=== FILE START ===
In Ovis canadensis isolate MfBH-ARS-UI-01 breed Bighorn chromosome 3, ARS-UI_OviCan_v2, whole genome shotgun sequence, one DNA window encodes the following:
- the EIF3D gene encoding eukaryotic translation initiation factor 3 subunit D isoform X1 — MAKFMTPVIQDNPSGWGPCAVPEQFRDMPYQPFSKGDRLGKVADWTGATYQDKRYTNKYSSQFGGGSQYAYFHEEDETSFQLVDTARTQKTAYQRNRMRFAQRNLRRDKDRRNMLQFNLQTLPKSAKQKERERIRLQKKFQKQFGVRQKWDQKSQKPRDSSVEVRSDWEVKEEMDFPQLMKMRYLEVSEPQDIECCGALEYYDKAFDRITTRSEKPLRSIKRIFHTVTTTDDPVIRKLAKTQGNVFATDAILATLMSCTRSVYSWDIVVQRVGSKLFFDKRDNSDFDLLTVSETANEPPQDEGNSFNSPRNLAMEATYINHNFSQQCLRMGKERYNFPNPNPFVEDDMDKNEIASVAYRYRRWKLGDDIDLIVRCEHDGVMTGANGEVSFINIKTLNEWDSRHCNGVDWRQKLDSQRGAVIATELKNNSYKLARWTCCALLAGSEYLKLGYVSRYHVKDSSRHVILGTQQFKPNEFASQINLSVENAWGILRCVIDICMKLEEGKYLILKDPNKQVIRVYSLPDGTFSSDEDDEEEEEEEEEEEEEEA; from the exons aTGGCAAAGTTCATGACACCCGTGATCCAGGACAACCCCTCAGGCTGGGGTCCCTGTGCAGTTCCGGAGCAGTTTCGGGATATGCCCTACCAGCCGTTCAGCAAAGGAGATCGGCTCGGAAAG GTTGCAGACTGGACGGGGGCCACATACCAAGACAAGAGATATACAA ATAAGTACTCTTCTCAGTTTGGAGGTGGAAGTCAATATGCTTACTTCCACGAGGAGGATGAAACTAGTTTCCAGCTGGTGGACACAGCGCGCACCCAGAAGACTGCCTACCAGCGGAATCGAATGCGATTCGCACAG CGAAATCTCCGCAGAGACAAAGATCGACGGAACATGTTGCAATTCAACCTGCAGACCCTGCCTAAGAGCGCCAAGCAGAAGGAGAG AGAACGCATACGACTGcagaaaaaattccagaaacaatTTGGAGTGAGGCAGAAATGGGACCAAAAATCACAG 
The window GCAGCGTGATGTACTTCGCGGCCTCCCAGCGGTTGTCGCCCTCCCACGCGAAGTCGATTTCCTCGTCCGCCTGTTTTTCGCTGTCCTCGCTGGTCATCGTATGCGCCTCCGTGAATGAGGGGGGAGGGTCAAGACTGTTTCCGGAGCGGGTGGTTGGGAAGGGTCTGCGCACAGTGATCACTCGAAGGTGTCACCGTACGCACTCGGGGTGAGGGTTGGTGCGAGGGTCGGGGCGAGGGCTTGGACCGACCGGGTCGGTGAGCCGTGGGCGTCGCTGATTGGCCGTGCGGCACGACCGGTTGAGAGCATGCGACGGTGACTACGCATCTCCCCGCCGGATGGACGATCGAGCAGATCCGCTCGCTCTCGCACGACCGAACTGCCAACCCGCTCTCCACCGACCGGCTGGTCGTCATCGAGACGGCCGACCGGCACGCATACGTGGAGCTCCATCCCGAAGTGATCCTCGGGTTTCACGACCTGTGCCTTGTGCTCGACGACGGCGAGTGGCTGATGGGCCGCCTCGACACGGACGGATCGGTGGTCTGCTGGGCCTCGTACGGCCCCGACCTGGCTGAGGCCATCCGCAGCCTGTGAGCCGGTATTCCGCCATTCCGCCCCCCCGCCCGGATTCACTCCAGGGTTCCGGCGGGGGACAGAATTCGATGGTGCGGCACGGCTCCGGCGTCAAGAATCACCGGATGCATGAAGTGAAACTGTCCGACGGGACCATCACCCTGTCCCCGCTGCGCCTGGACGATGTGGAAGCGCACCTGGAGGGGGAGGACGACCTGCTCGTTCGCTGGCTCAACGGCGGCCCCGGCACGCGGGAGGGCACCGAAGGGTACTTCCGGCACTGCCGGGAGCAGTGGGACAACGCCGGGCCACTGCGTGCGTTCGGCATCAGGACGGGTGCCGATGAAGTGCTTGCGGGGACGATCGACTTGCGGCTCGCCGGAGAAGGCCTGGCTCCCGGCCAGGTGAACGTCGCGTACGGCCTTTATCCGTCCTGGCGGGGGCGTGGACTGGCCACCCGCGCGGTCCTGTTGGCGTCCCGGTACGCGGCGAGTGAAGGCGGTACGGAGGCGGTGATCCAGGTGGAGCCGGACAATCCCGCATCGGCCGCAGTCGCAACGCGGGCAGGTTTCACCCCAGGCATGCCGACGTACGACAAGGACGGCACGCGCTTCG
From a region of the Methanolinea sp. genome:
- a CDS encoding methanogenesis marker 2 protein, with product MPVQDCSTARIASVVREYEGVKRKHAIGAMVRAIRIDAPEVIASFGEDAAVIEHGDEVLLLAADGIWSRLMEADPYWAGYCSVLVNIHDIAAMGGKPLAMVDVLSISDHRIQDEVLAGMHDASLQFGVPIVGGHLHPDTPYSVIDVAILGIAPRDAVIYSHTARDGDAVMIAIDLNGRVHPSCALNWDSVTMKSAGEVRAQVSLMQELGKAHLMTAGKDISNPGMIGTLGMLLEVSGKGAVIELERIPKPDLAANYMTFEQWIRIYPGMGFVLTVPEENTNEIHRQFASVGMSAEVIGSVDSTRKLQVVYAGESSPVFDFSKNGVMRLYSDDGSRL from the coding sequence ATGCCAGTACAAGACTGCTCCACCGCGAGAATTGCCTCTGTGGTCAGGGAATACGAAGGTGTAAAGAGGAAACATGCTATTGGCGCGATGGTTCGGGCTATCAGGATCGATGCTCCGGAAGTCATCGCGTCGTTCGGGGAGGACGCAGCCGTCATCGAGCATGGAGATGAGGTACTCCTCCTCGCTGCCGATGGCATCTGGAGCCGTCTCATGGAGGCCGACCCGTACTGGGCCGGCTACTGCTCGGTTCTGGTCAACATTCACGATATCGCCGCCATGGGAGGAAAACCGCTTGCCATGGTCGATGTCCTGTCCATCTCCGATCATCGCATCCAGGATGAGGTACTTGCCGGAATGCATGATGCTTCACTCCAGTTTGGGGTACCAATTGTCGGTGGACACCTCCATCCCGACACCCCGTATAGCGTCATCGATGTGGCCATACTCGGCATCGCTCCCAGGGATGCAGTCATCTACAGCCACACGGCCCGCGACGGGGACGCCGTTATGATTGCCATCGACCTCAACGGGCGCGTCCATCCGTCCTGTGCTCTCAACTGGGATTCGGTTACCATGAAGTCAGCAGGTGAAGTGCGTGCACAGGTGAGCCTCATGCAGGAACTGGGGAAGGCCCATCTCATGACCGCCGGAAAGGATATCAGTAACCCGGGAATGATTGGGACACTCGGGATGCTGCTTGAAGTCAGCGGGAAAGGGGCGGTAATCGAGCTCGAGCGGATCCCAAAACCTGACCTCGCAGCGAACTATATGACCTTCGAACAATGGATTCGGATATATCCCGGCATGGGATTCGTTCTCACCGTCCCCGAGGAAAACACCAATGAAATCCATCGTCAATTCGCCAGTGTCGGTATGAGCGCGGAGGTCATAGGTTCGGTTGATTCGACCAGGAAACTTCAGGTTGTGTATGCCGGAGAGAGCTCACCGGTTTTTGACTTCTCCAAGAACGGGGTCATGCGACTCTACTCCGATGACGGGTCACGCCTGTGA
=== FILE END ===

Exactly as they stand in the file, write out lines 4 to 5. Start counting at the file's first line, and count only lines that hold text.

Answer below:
From a region of the Methanolinea sp. genome:
- a CDS encoding methanogenesis marker 2 protein, with product MPVQDCSTARIASVVREYEGVKRKHAIGAMVRAIRIDAPEVIASFGEDAAVIEHGDEVLLLAADGIWSRLMEADPYWAGYCSVLVNIHDIAAMGGKPLAMVDVLSISDHRIQDEVLAGMHDASLQFGVPIVGGHLHPDTPYSVIDVAILGIAPRDAVIYSHTARDGDAVMIAIDLNGRVHPSCALNWDSVTMKSAGEVRAQVSLMQELGKAHLMTAGKDISNPGMIGTLGMLLEVSGKGAVIELERIPKPDLAANYMTFEQWIRIYPGMGFVLTVPEENTNEIHRQFASVGMSAEVIGSVDSTRKLQVVYAGESSPVFDFSKNGVMRLYSDDGSRL from the coding sequence ATGCCAGTACAAGACTGCTCCACCGCGAGAATTGCCTCTGTGGTCAGGGAATACGAAGGTGTAAAGAGGAAACATGCTATTGGCGCGATGGTTCGGGCTATCAGGATCGATGCTCCGGAAGTCATCGCGTCGTTCGGGGAGGACGCAGCCGTCATCGAGCATGGAGATGAGGTACTCCTCCTCGCTGCCGATGGCATCTGGAGCCGTCTCATGGAGGCCGACCCGTACTGGGCCGGCTACTGCTCGGTTCTGGTCAACATTCACGATATCGCCGCCATGGGAGGAAAACCGCTTGCCATGGTCGATGTCCTGTCCATCTCCGATCATCGCATCCAGGATGAGGTACTTGCCGGAATGCATGATGCTTCACTCCAGTTTGGGGTACCAATTGTCGGTGGACACCTCCATCCCGACACCCCGTATAGCGTCATCGATGTGGCCATACTCGGCATCGCTCCCAGGGATGCAGTCATCTACAGCCACACGGCCCGCGACGGGGACGCCGTTATGATTGCCATCGACCTCAACGGGCGCGTCCATCCGTCCTGTGCTCTCAACTGGGATTCGGTTACCATGAAGTCAGCAGGTGAAGTGCGTGCACAGGTGAGCCTCATGCAGGAACTGGGGAAGGCCCATCTCATGACCGCCGGAAAGGATATCAGTAACCCGGGAATGATTGGGACACTCGGGATGCTGCTTGAAGTCAGCGGGAAAGGGGCGGTAATCGAGCTCGAGCGGATCCCAAAACCTGACCTCGCAGCGAACTATATGACCTTCGAACAATGGATTCGGATATATCCCGGCATGGGATTCGTTCTCACCGTCCCCGAGGAAAACACCAATGAAATCCATCGTCAATTCGCCAGTGTCGGTATGAGCGCGGAGGTCATAGGTTCGGTTGATTCGACCAGGAAACTTCAGGTTGTGTATGCCGGAGAGAGCTCACCGGTTTTTGACTTCTCCAAGAACGGGGTCATGCGACTCTACTCCGATGACGGGTCACGCCTGTGA